Though energy companies account for 28 of Oklahoma's 37 publicly traded companies, their few manufacturing counterparts more than held their own in this year's Oklahoma Inc. — as the only non-energy companies to break into the top 10.
Tulsa-based AAON Inc. — which makes industrial and commercial air conditioning and heating equipment primarily for the U.S. and Canada — shot to No. 3 from No. 25 last year, while Pryor-based Orchids Paper Products Co. — which makes toilet paper, towels and napkins that are sold largely regionally — claimed the No. 9 spot, down six spaces from last year.
Oklahoma City-based LSB Industries Inc. — which produces climate control devices and chemicals for mining and agriculture, for clients in Canada, the Middle East, Mexico, Central and South America, Europe, and South and East Asia — slipped to No. 36 from No. 32 last year, after taking the No. 1 spot in 2011.
The three manufacturers' gains in earnings per share ranged from 59.5 percent to 13.9 percent to a negative 66 percent, respectively.
Two other Oklahoma manufacturing companies that are ranked on the over-the-counter list had a mixed bag on Oklahoma Inc.
Tulsa-based recyclable plastic pallet manufacturer Greystone Logistics posted a gain in earnings per share of 60 percent, but Webco Industries Inc. — a Sand Springs company that makes carbon steel, stainless steel and other metal tubular products for various industries — posted a 13.9 percent drop in share price.
Chuck Prucha, president of the Oklahoma Manufacturing Alliance, said economic uncertainty continues to be a serious problem as state manufacturers plan for the near future.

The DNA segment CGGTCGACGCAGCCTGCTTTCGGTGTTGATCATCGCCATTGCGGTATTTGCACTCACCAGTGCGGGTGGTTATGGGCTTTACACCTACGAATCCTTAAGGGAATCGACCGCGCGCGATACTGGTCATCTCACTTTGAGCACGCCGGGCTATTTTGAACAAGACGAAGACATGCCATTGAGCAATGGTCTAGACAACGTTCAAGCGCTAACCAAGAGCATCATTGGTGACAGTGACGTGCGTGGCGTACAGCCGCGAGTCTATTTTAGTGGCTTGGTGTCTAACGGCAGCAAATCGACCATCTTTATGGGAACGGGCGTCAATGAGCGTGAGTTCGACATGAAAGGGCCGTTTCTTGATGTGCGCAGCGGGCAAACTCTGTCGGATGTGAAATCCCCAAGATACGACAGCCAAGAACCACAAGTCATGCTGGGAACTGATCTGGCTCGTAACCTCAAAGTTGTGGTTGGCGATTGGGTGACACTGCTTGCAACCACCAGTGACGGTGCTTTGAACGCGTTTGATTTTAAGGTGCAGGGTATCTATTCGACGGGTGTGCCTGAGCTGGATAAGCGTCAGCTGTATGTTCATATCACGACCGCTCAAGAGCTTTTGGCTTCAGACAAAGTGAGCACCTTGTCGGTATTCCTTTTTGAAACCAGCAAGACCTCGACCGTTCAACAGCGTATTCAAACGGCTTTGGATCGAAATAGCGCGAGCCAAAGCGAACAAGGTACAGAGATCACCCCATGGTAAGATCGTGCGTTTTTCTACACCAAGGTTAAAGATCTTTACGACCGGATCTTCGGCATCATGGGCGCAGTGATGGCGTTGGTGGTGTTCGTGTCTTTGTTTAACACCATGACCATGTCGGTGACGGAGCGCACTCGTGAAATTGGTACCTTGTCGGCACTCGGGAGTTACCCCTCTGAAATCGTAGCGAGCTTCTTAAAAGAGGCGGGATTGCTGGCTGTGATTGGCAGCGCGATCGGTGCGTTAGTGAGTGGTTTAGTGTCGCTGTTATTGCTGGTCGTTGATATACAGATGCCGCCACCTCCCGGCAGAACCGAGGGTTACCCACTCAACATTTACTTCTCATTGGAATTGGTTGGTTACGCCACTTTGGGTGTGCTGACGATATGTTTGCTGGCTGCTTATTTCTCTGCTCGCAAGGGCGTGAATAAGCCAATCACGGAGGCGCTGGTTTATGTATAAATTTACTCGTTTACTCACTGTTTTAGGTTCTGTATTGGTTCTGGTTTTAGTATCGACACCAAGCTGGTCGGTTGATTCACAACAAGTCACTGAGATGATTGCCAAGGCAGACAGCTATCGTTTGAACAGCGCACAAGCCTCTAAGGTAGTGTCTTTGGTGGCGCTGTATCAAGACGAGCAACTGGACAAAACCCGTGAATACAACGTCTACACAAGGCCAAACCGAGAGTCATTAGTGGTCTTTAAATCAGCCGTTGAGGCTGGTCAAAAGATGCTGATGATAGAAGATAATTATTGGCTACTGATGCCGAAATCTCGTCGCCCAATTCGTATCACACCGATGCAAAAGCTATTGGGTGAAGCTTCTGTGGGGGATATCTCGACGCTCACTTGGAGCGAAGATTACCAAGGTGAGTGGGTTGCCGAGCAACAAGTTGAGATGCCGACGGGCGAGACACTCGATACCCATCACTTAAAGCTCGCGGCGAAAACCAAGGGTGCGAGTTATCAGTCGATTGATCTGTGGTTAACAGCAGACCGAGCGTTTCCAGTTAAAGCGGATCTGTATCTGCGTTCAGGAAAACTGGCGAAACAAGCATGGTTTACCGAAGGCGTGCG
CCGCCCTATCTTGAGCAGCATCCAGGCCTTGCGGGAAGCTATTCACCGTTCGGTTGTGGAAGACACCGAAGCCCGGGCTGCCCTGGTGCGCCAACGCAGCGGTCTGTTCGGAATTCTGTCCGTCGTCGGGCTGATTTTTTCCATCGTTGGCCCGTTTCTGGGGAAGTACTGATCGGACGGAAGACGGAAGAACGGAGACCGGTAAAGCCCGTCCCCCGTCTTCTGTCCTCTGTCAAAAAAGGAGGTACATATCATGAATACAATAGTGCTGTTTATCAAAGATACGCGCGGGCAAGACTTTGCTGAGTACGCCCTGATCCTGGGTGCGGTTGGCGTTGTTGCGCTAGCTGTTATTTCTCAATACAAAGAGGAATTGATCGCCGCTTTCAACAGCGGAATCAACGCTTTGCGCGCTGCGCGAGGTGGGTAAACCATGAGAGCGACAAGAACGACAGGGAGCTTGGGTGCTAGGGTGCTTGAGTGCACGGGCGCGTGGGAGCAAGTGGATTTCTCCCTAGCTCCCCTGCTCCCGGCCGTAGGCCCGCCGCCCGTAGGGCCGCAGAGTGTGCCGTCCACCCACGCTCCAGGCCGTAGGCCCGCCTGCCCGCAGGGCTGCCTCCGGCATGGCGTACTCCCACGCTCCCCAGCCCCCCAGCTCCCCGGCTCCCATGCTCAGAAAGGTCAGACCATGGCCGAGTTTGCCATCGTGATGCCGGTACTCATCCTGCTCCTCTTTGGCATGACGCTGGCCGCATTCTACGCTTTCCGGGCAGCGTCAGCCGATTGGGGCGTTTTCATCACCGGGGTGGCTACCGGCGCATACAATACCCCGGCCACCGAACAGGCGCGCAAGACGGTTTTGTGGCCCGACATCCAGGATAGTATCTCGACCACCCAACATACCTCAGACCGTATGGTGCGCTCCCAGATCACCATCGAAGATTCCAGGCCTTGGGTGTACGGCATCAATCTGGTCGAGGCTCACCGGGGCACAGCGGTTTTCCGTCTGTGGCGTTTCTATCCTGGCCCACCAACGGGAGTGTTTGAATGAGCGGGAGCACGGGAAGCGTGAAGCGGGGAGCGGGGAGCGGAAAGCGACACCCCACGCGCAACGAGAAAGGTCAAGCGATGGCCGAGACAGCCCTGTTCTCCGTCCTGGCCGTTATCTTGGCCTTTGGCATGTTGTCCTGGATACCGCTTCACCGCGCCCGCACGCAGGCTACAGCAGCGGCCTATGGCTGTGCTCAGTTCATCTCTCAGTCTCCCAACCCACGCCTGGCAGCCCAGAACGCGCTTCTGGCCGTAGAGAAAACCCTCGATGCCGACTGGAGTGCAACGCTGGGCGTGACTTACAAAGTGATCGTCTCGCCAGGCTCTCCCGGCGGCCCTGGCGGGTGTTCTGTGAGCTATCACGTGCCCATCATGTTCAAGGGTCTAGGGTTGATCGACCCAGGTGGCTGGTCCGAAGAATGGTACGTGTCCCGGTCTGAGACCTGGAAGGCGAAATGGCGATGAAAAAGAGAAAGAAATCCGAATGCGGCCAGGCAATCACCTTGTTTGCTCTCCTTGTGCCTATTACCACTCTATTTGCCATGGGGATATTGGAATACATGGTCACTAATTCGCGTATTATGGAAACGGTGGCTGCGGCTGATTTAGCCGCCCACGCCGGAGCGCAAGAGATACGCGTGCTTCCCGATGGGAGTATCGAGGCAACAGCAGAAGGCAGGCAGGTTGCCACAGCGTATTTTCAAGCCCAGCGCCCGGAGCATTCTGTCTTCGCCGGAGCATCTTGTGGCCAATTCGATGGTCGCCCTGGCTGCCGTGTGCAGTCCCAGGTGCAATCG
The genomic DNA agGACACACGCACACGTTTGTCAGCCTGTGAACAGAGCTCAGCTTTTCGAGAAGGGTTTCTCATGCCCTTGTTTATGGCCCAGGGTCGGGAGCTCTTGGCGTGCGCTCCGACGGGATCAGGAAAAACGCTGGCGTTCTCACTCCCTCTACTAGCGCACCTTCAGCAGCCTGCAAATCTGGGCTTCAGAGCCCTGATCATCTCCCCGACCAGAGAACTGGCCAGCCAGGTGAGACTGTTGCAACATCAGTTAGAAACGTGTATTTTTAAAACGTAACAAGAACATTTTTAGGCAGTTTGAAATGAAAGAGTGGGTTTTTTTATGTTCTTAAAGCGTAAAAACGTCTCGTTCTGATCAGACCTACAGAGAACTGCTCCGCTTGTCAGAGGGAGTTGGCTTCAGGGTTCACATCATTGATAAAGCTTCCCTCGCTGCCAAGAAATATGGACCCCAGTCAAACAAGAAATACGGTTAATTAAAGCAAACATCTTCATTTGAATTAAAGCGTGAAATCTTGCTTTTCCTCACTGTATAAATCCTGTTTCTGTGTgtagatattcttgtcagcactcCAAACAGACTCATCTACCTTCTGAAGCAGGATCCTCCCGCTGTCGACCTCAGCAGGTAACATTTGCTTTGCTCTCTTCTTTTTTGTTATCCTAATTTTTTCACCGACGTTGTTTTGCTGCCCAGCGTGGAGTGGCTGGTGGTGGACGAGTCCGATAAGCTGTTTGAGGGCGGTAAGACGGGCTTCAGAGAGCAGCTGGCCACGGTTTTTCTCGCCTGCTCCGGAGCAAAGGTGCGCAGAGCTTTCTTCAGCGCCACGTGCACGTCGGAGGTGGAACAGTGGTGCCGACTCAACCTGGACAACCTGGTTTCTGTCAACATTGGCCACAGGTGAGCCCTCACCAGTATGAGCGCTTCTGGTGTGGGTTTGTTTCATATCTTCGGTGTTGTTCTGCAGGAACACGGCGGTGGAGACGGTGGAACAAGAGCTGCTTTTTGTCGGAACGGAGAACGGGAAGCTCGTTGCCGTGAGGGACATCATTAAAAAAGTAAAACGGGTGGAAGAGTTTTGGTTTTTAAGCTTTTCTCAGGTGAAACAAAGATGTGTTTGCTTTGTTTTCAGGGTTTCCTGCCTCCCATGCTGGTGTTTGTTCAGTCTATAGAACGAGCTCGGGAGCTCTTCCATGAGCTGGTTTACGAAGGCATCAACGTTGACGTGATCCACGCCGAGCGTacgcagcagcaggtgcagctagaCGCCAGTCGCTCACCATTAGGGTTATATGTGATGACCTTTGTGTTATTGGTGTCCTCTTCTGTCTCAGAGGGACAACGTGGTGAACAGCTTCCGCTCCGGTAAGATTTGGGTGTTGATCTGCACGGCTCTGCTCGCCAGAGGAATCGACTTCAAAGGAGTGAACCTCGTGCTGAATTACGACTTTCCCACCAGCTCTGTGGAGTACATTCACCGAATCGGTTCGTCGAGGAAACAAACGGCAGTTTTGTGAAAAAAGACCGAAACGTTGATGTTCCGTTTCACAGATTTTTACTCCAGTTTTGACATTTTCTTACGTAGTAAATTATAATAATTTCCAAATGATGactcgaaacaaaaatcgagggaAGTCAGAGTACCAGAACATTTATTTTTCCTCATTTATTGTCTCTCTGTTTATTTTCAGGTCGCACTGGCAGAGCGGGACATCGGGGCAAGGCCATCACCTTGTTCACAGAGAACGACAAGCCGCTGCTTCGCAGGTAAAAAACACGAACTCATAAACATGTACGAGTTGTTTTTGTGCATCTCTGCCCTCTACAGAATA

“It's important to remember the vast majority of production is done by small and medium-sized companies,” he said. “These manufacturers are flexible and better able than large companies to adapt to changing conditions. That's a real advantage when dealing with economic uncertainty.”
The manufacturing workforce is back above pre-recession levels, Prucha said. “Production output continues to increase, and if we can get to a more stable political climate, I think we will see a corresponding increase in employment,” he said.
Within the industry some sectors are doing better than others, said Lynn Gray, an economist with the Oklahoma Employment Commission. The fabricated metal products subsector is growing employment at an annual rate of 5.4 percent, while food manufacturing is shedding jobs.
Jake Dollarhide, CEO of Longbow Asset Management Co. in Tulsa, said manufacturing remains an important part of the state's economy.
With a talented workforce and reasonable operational and labor costs, Oklahoma has a competitive edge over neighboring states in attracting manufacturers, he said.